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I am managing my svn repositories as a git repo through git-svn tool, but there is no way to handle my svn externals. This problem is solved by treating each external as a git-svn repo. This is done using a script and the result is something similar to this:

> src/
> -- .git/
> -- Source1.x
> -- Source2.x
> -- .git_external/
> ---- git-svn_external1/
> ------ .git/
> ------ ExternalSource1.x
> ---- git-svn_external2/
> ------ .git/
> ------ AnotherExternalSource1.x
> ------ AnotherExternalSource2.x

With the lack of a tool to handle the svn externals, I need to verify each modification through a bash script that is executed manually and it is something like this:

for i in `ls .` do
  if [ -d $i ] then
    cd $i
    if [ -d .git ] then
      git status .
  cd ..

How can I achieve this automatically while executing the git status command on main git-svn repository?

I didn't find any hook related to this situation, so I think that I need to find a workaround to this problem.

share|improve this question
why aren't they submodules? –  CharlesB Jan 30 '13 at 20:54
@CharlesB: AFAIK, Git submodules and git-svn don't play nicely together. Or at least I could never get them working nicely (although I'll grant that may be my incompetence). If you know of a good way to do it, please do share! –  me_and Jan 30 '13 at 21:52
I don't know :) it was just naive question –  CharlesB Jan 30 '13 at 22:01
@CharlesB: Dang. For a minute there I thought someone had worked out how to make my life far easier… –  me_and Jan 30 '13 at 22:43

2 Answers 2

up vote 3 down vote accepted

In general git tries to provide as few hooks as possible, providing them only in situations where you can’t use a script instead. In this situation, just write a script that does your bidding and runs git status. Run this script instead of git status.

If you call it git-st and put it in your PATH, you can call it via git st.

share|improve this answer

A trick I've used a few times is to write a shell wrapper function around git. Assuming you're using Bash (it's similar for other shells), add the following to your ~/.bashrc:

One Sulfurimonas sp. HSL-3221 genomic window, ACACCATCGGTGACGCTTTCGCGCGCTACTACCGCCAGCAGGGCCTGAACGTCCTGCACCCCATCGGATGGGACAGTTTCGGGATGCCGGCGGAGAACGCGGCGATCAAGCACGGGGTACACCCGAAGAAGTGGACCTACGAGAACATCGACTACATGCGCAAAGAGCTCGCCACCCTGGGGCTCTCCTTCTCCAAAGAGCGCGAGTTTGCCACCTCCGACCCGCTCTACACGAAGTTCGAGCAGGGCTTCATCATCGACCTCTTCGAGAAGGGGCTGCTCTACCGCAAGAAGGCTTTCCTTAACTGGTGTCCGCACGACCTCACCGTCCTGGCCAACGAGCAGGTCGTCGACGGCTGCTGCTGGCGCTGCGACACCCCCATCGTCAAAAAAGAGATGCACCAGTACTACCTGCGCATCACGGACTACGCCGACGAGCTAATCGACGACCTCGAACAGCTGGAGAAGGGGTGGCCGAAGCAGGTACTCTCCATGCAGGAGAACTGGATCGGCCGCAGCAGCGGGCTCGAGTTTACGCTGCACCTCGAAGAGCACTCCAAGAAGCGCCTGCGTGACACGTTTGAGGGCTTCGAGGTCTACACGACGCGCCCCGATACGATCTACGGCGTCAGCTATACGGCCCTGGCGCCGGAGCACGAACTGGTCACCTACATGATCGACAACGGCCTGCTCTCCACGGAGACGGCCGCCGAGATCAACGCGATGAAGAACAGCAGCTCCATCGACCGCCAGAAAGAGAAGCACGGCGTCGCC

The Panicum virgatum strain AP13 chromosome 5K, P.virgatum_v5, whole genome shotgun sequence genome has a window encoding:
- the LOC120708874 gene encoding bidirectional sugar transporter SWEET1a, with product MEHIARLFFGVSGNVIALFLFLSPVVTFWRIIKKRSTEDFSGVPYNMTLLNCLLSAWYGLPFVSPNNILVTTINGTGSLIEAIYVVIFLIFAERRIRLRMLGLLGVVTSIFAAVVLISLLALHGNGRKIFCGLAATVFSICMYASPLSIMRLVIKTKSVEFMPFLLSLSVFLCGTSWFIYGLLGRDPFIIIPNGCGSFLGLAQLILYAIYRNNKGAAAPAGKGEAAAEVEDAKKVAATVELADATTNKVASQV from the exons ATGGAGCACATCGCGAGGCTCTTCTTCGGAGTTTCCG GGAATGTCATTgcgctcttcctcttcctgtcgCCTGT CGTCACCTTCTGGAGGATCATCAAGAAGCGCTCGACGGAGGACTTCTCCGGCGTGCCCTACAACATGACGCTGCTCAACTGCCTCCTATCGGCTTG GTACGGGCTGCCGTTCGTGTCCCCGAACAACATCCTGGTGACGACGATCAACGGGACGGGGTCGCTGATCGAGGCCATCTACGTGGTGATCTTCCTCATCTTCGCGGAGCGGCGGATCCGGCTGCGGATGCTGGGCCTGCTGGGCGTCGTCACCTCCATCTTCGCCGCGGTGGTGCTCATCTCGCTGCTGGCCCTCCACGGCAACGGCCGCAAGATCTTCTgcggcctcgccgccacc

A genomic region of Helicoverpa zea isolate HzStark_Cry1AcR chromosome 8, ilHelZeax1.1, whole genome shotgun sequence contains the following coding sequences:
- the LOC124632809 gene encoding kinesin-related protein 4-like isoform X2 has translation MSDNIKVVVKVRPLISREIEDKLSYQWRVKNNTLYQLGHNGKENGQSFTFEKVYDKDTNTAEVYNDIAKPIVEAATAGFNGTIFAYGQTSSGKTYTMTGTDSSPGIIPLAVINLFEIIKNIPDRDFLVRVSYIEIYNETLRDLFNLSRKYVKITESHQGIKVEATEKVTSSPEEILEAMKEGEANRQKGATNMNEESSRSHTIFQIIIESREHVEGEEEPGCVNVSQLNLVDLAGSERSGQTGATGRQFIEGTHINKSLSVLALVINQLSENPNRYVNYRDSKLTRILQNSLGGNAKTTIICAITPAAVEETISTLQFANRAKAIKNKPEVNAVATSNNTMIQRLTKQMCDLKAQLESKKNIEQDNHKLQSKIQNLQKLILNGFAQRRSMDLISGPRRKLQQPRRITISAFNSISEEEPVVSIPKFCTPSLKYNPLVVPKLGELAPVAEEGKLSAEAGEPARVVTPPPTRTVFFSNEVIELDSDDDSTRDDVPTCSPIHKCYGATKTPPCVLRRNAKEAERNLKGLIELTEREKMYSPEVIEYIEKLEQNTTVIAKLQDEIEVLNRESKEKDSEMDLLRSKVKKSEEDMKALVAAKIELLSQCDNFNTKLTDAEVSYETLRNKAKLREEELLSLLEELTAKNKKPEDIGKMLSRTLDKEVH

git () {
    if [[ $1 == status ]]
        # User has run git status.
        # Run git status for this folder.  The "command" part means we actually
        # call git, not this function again.
        command git status .

        # And now do the same for every subfolder that contains a .git
        # directory.
        # Use find for the loop so we don't need to worry about people doing
        # silly things like putting spaces in directory names (which we would
        # need to worry about with things like `for i in $(ls)`).  This also
        # makes it easier to recurse into all subdirectories, not just the
        # immediate ones.
        # Note also that find doesn't run inside this shell environment, so we
        # don't need to worry about prepending "command".
        find * -type d -name .git -execdir git status . \;
        # Not git status.  Just run the command as provided.
        command git "$@"

Now when you run git status, it'll actually run git status for the current folder and in any subfolder that contains its own .git folder.

Alternatively, you could make this into a new command, either by writing a script as Chronial suggests, or by putting it into a Git alias. To do the latter, run something like the following command:

git config --global alias.full-status '!cd ${GIT_PREFIX:-.}; git status .; find * -type d -name .git -execdir git status . \;'

Then you'll be able to run git full-status to do the same thing.

(The cd ${GIT_PREFIX:-.} part is there to return you to whichever directory you ran the command from; Git aliases by default run from the root of the repository. The rest is as for the function solution above.)

share|improve this answer
Note that the command-wrapper trick is more fragile than Git commands are normally. For example, if you were to invoke git -p status (perfectly valid, see man 1 git), the wrapper above wouldn't work. I consider that a reasonable trade-off, as someone who never uses that style of invocation, but if you do use such arguments, you may want to write a fancier wrapper. Or just hack the Git source code to do what you want in the first place. –  me_and Feb 18 '13 at 14:59

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